The stopper S0 is provided along the line V--V in FIG. 3 and near the center of the conveyor 1 to stop each tray X at this point. When a tray X is moved to this point, the stopper S0 protrudes to stop it. An ID indicator is dropped into its pocket Xa in this state.
Referring to FIG. 6B, an ID indicator 6 has a memory. When data transmitted through a signal transmitter/receiver 61 is written in the memory 66, a control unit 62 activates a display actuator 63 to indicate this data on a display 64 (such as CLD or LED). The ID indicator also has a key input port 65. Its power source is indicated at 67. The power source 67 may be a solar battery provided at the top of the indicator.
The signal transmitter/receiver 61 shown is a light signal transmitter/receiver. The light signals used are laser beam signals or infrared beam signals. If infrared beam signals are used, the ID indicator may have an IDX card provided integrally on its body. Data written into each indicator by means of its signal transmitter/receiver 61 include a patient's code number, a bucket number and prescription data written on a prescription. This data are indicated on the display 64.
Instead of light signals, wave signals may be used to represent this data. In such a case, a printer for printing patients' code numbers, buckets numbers, prescription data, etc. are used instead of the ID dispensing unit 3 to drop printed drug filling instruction sheets into trays.
Shown next is various processing units provided in a drug storage room for processing drugs, non-drugs products and other items needed in hospitals.
FIG. 7 shows the outer appearance of a drug filling pouch printer 11. Rolls of printing paper 111 are set in the printer 11. The sheets of paper are unrolled, cut by a cutter 112 to a predetermined length, and bonded together to form drug filling pouches. After printing data by a printer 113 on the patient's name, how to take the medication, and other directions, each pouch is discharged through an opening 114 and dropped into a tray X.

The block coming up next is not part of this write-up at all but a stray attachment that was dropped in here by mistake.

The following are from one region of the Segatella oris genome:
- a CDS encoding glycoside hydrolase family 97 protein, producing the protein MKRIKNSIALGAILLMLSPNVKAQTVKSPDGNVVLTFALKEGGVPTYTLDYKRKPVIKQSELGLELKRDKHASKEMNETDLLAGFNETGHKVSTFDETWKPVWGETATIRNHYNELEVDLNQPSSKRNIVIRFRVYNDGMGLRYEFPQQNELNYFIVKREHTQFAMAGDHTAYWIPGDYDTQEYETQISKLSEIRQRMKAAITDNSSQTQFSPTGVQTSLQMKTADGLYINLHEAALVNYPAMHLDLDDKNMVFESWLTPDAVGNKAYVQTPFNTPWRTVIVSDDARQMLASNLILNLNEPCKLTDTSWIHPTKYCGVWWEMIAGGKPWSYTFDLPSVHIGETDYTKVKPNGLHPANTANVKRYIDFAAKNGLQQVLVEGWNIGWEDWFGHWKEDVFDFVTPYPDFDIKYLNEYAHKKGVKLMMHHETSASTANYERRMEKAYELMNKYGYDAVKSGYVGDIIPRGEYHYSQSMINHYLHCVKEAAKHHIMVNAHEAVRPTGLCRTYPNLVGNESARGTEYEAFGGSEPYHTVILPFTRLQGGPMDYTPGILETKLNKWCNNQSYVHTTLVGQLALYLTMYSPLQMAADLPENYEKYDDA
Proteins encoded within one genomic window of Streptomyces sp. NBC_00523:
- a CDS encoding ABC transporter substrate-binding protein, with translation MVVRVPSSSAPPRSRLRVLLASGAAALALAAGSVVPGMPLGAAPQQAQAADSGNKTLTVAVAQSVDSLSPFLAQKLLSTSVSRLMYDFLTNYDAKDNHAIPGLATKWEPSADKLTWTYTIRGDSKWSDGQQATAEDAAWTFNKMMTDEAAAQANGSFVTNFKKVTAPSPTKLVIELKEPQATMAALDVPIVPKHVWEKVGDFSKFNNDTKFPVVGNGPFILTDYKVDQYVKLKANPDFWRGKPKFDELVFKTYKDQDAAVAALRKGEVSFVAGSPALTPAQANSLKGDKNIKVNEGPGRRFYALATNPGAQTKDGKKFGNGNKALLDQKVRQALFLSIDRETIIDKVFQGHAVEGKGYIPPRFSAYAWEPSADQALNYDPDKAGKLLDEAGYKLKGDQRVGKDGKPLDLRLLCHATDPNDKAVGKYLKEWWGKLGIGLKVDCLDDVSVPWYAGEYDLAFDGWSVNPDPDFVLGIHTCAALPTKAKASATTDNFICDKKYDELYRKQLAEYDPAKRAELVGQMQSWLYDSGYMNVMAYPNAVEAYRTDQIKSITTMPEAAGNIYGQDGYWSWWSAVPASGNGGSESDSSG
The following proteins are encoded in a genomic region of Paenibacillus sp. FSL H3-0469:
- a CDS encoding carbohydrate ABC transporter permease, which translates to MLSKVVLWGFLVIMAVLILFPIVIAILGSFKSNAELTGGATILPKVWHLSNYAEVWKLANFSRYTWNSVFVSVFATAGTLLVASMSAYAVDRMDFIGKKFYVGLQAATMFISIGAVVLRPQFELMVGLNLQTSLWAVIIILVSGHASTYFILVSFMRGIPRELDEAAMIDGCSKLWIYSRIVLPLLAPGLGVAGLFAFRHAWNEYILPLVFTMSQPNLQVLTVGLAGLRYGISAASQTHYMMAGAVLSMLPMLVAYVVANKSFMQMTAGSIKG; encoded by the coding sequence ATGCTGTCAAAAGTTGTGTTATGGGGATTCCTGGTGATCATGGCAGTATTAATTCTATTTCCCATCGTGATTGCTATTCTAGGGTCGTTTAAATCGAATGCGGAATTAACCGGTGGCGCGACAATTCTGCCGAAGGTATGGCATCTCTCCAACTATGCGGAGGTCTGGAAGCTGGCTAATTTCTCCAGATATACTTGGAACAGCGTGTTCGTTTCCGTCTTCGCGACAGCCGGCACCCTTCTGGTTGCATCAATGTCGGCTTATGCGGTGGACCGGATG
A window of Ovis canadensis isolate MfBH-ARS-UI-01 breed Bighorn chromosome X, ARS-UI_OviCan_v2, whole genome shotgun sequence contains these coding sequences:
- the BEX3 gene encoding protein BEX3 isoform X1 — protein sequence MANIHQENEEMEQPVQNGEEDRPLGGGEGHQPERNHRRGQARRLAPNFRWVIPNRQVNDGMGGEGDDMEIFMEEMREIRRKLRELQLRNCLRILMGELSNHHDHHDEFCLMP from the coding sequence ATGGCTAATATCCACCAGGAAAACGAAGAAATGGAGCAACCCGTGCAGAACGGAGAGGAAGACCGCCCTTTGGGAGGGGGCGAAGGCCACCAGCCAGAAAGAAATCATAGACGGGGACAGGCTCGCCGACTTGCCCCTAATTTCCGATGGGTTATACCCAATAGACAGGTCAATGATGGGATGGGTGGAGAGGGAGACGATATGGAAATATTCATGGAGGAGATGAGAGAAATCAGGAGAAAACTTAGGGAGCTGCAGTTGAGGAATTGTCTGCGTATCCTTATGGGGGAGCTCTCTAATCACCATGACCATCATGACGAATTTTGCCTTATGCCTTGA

In the embodiment of FIG. 8, a unit which can be used as a processing unit for many different kinds of drugs is used as a powdered drug processing unit 2. FIG. 8A is its external perspective view. FIG. 8B is a section taken along line B--B of FIG. 8B. The processing unit 12 is used mainly to prepare PTP packed tablets but may be used to process other kinds of drugs. That is, this unit can be used to process tablets and liquid drugs in the later processing steps. Otherwise, processing units of this type may be provided for the respective steps to process different kinds of drugs independently of one another, as shown.
In this embodiment, drugs are stored in shelves 121. Necessary drugs are taken out of the corresponding shelves, prepared and put into a pouch. The pouch is then pushed through an opening 122 to store it in one of storage shelves 124 inside the opening 122, i.e. in the shelf 124 corresponding to the patient's name or patient code indicated on the indicator 123.